To deny kids the adventure and socialization of going to school, thereby missing out on the activities, gossip, projects, dances, teams, friendships and social skills developed — to deny kids this is shortsighted and cruel. I think of the mournful home-school kid watching his friends board the school bus, laughing, gossiping and enjoying all that vital socialization we call schooldays.

Homeschooling is a particularly bizarre strain of the evangelical and libertarian communities and ultimately denies your children many of the experiences that help craft them into well-adjusted adult members of society. You’d deny your child exposure to differing viewpoints, cultures, and curricula due to your own ideological xenophobia? Supplement their education with your own, but don’t lock them away from life, that’s just odd. Join us in the pool of normal society, the water is fine.

4. How does government create jobs? It goes a little something like this.

Envia Systems, a battery maker based in California, announced on Monday what it called a “major breakthrough” in lithium-ion cell technology that would result in a significant increase in the energy density — and a sharp reduction in the cost — of lithium-ion battery packs. Envia is financed by the Energy Department and G.M. Ventures, the venture-capital arm of General Motors, as well as other investors.

Envia, which was founded in 2007 and has licensed some technology from Argonne National Laboratory, was awarded $4 million in late 2009 by the Energy Department’s ARPA-E program, which finances advanced energy research. As a founding principle, the program was designed “to develop lithium-ion batteries with the highest energy density in the world.”

With a little bit of seed money from the government, this company has created a technology that can be developed and sold to global manufacturers. They’ll seek further funding to scale production to meet demand and their suppliers and vendors will benefit as well. Also, because General Motors is involved, it gives them an advantage over foreign competition. Hooray, America.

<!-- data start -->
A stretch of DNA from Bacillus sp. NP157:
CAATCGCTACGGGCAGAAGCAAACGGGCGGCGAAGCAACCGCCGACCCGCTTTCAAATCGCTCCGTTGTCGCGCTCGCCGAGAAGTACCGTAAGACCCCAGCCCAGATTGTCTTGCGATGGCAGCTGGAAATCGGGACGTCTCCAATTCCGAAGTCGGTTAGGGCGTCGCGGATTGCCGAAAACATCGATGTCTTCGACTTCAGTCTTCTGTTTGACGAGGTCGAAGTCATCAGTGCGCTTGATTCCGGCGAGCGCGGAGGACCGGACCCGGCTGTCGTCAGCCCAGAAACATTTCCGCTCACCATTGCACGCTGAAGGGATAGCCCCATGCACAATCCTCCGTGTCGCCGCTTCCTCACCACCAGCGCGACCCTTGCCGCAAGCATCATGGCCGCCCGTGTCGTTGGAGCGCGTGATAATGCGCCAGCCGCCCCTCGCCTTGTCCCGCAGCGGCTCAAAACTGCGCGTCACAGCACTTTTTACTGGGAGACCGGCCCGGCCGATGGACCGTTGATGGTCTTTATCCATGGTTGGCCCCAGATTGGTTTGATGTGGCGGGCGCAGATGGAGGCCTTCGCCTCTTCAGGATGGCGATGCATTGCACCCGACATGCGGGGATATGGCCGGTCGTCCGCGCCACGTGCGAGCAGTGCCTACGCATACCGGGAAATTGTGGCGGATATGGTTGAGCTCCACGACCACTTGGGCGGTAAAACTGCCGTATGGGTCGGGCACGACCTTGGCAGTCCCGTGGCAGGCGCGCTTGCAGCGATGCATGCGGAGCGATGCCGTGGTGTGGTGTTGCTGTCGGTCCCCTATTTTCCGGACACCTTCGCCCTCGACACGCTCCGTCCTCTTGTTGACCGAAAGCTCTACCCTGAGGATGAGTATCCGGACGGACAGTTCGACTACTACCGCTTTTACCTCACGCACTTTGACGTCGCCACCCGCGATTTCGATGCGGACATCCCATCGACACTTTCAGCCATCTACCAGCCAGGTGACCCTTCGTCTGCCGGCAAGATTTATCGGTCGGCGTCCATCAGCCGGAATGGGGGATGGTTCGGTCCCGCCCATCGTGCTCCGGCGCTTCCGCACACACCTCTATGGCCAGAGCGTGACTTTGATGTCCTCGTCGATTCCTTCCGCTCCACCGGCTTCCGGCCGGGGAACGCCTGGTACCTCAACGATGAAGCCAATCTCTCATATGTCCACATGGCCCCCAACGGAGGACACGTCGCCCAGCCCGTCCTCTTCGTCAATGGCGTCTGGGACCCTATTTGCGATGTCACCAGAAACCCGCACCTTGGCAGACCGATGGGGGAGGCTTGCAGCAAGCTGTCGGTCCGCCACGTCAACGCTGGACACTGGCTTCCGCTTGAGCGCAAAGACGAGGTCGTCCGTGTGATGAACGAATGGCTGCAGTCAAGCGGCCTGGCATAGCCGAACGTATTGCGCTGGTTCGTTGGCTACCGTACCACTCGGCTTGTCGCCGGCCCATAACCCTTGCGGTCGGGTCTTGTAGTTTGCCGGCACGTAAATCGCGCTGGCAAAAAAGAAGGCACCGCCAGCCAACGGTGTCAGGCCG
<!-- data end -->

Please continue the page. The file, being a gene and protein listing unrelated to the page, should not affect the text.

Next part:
5. Ezra Klein asks why we allow the political parties to determine what’s “left” and what’s “right”. And what it means for our nation.

Perhaps my biggest frustration with the U.S. news media (and yes, I am a card-carrying member) is that we permit the two parties to decide what is “left” and what is “right.” The way it works, roughly, is that anything Democrats support becomes “left,” and everything Republicans support becomes “right.” But that makes “left” and “right” descriptions of where the two parties stand at any given moment rather than descriptions of the philosophies, ideologies or ideas that animate, or should animate, political debates.

He goes on to point out a few examples.

Supporting a temporary, deficit-financed payroll-tax cut as a stimulus measure in 2009, as Republican Sen. John McCain and every one of his colleagues did, put you on the right. Supporting a temporary, deficit-financed payroll tax-cut in late 2011 put you on the left. Supporting it in early 2012 could have put you on either side.

Supporting an individual mandate as a way to solve the health-care system’s free-rider problem between 1991 and 2007 put you on the right. Doing so after 2010 put you on the left.

The problem is that most Americans are prone to the changing winds of politics and are left without a compass. This is where the press is supposed to come in and where the current “he said/she said” methodology of “fair and balanced” reporting kills us. As Jim Heaney wrote last week,

I always thought my job as a reporter was to figure it out – after all, I was the one with the time, training and resources – and provide readers “the best obtainable version of the truth.” This required me to do my homework, get things right and write with clarity – “telling it like it is,” in the words of Howard Cosell.

This is why I’m so glad Heaney is back on the job. More journalists should think like this, else we risk trafficking in stenography.

Fact Of The Day: 50% of the shares in Domino’s Pizza were once traded for a used Volkswagen Beetle. Those shares were later sold for $1,000,000,000.

Quote Of The Day: “The god excuse. The last refuge of a man with no answers and no argument.” – George Carlin

Video Of The Day: “Movie: The Movie” by Jimmy Kimmel

Cartoon Of The Day: Lovelorn Leghorn – Foghorn Leghorn

Song Of the Day: “Taste The Floor” – Jesus and Mary Chain